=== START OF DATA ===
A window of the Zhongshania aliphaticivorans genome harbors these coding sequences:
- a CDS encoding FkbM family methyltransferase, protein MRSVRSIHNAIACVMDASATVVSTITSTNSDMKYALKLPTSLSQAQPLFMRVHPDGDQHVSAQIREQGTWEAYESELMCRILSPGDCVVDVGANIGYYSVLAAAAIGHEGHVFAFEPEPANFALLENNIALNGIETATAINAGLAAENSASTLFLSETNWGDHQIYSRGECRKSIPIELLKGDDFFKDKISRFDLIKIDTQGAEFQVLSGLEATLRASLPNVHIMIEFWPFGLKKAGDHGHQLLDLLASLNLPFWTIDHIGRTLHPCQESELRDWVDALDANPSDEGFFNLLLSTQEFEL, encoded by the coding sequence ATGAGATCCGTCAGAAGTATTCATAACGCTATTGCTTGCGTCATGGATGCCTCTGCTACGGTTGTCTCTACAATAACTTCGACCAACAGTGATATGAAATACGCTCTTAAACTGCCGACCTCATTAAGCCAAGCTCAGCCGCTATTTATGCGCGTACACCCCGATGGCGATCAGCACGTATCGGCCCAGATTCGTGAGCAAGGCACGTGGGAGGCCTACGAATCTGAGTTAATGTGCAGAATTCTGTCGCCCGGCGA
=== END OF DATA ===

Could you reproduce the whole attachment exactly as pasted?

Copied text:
A window of the Zhongshania aliphaticivorans genome harbors these coding sequences:
- a CDS encoding FkbM family methyltransferase, protein MRSVRSIHNAIACVMDASATVVSTITSTNSDMKYALKLPTSLSQAQPLFMRVHPDGDQHVSAQIREQGTWEAYESELMCRILSPGDCVVDVGANIGYYSVLAAAAIGHEGHVFAFEPEPANFALLENNIALNGIETATAINAGLAAENSASTLFLSETNWGDHQIYSRGECRKSIPIELLKGDDFFKDKISRFDLIKIDTQGAEFQVLSGLEATLRASLPNVHIMIEFWPFGLKKAGDHGHQLLDLLASLNLPFWTIDHIGRTLHPCQESELRDWVDALDANPSDEGFFNLLLSTQEFEL, encoded by the coding sequence ATGAGATCCGTCAGAAGTATTCATAACGCTATTGCTTGCGTCATGGATGCCTCTGCTACGGTTGTCTCTACAATAACTTCGACCAACAGTGATATGAAATACGCTCTTAAACTGCCGACCTCATTAAGCCAAGCTCAGCCGCTATTTATGCGCGTACACCCCGATGGCGATCAGCACGTATCGGCCCAGATTCGTGAGCAAGGCACGTGGGAGGCCTACGAATCTGAGTTAATGTGCAGAATTCTGTCGCCCGGCGA